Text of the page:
5) We attach the mouse listening to this new field. We could add it to other controls if we wanted to show the same popup for different controls.
6) We add the control to the frame
7) Show the frame.

Here is the series of events…

1) The user selects the text field and hits the right mouse button.
2) Java receives a messaging saying a right mouse button was clicked then released and passes the event to the class which handles mouse listening (aka PopupClass)
3) PopupClass then says “Do I have an event that handles a mouse click? no, do I have one that handles a mouse release? yes, ok, execute that code”
4) mouseReleased asks “Was this an event that was trying to trigger a popup? Yes, ok, call our popup menu’s show method to show the menu”
5) Menu is shown with all its items.

That is all there is. Step through the code, then the series of steps and series of events and hopefully you will see what is going on. The series of events should make some sense after reading the code and its in code comments.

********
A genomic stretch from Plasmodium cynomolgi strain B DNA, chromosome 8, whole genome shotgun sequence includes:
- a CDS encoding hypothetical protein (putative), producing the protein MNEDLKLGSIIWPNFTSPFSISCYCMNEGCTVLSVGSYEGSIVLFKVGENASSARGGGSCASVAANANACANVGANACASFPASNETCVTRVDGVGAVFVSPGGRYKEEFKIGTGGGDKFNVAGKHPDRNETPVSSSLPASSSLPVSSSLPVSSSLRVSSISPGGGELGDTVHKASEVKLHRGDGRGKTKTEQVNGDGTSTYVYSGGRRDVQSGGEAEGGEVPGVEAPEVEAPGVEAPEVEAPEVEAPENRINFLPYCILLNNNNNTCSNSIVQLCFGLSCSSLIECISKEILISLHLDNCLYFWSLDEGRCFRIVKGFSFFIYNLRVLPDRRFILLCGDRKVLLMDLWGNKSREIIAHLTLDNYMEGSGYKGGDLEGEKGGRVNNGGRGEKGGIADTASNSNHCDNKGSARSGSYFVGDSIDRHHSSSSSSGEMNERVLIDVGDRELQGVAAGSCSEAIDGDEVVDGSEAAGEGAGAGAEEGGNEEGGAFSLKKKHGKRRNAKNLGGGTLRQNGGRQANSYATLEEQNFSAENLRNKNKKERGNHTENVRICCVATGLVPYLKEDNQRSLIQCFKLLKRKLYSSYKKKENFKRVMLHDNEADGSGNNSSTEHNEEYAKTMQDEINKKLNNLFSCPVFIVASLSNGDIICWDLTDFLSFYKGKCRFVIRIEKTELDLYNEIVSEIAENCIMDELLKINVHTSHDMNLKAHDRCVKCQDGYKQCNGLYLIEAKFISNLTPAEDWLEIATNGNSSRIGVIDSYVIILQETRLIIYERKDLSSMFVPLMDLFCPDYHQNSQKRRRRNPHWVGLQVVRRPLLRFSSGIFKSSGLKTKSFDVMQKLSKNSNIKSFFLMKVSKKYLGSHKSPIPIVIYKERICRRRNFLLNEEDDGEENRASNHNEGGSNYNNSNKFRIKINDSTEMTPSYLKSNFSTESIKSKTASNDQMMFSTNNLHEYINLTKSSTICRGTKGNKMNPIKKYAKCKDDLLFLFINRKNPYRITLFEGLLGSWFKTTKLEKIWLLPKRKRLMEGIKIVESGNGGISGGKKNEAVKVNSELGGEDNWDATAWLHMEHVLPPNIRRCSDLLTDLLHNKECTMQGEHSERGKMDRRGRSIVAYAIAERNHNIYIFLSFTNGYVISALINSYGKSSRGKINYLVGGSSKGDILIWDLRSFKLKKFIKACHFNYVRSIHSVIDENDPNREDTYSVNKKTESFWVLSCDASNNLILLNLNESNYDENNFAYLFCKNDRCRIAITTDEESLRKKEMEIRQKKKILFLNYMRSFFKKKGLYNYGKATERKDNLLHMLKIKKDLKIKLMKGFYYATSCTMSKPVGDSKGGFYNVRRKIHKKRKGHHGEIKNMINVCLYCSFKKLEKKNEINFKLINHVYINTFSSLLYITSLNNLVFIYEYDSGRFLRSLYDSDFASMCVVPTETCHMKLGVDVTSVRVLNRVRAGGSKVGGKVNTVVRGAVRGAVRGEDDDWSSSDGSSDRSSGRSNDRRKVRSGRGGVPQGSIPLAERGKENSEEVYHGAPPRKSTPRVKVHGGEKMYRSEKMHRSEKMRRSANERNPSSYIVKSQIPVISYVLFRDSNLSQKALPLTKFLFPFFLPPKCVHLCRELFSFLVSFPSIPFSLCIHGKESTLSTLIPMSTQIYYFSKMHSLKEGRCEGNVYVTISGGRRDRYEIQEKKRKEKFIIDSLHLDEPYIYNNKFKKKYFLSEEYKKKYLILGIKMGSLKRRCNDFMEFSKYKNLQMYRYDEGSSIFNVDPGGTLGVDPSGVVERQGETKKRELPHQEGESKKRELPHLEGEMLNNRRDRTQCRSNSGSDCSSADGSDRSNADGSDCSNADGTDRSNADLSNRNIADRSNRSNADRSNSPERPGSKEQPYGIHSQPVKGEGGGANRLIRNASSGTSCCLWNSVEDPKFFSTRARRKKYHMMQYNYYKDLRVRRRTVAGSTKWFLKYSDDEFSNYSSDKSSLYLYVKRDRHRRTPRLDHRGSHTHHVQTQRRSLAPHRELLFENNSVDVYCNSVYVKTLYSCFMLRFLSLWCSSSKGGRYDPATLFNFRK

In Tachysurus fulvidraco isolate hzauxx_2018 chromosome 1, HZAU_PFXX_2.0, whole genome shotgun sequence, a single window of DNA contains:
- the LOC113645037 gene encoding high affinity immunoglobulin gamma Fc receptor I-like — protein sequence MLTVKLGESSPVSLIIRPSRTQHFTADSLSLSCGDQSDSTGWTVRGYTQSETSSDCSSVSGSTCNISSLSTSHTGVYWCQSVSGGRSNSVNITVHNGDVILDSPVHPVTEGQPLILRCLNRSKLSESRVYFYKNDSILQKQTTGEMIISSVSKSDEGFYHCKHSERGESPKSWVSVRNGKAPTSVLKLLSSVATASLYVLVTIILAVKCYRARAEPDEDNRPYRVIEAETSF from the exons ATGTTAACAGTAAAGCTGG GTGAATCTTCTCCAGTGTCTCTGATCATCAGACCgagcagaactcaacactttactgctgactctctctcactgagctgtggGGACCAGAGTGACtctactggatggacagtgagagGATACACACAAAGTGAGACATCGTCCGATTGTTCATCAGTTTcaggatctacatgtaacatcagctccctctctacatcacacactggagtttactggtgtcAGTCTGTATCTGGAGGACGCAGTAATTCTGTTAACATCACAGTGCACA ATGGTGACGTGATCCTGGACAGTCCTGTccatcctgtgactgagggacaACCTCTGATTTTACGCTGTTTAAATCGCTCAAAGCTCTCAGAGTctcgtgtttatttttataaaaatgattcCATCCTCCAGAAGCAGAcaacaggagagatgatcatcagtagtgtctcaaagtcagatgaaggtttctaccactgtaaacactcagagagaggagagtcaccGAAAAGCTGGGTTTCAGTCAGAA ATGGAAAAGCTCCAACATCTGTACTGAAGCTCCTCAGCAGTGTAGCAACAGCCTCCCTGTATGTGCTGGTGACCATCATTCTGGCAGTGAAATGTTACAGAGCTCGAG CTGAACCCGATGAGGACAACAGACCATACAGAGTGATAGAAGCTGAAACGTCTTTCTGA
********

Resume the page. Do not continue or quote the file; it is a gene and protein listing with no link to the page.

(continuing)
Now your application is listening to your mouse and flushing out your popup menu! The mouse might be small, but it can pack quite a wallop if used correctly in your application. We trigger one popup menu here, but we could use it launch different popup menus for different controls, have it launch the same popup for all controls etc. Next time you are pressing the mouse, take a minute to thank your mouse for showing you the way.

Enjoy and thanks for reading this entry. 🙂

About The Author

Martyr2 is the founder of the Coders Lexicon and author of the new ebooks "The Programmers Idea Book" and "Diagnosing the Problem" . He has been a programmer for over 20 years. He works for a hot application development company in Vancouver Canada which service some of the biggest tech companies in the world. He has won numerous awards for his mentoring in software development and contributes regularly to several communities around the web. He is an expert in numerous languages including .NET, PHP, C/C++, Java and more.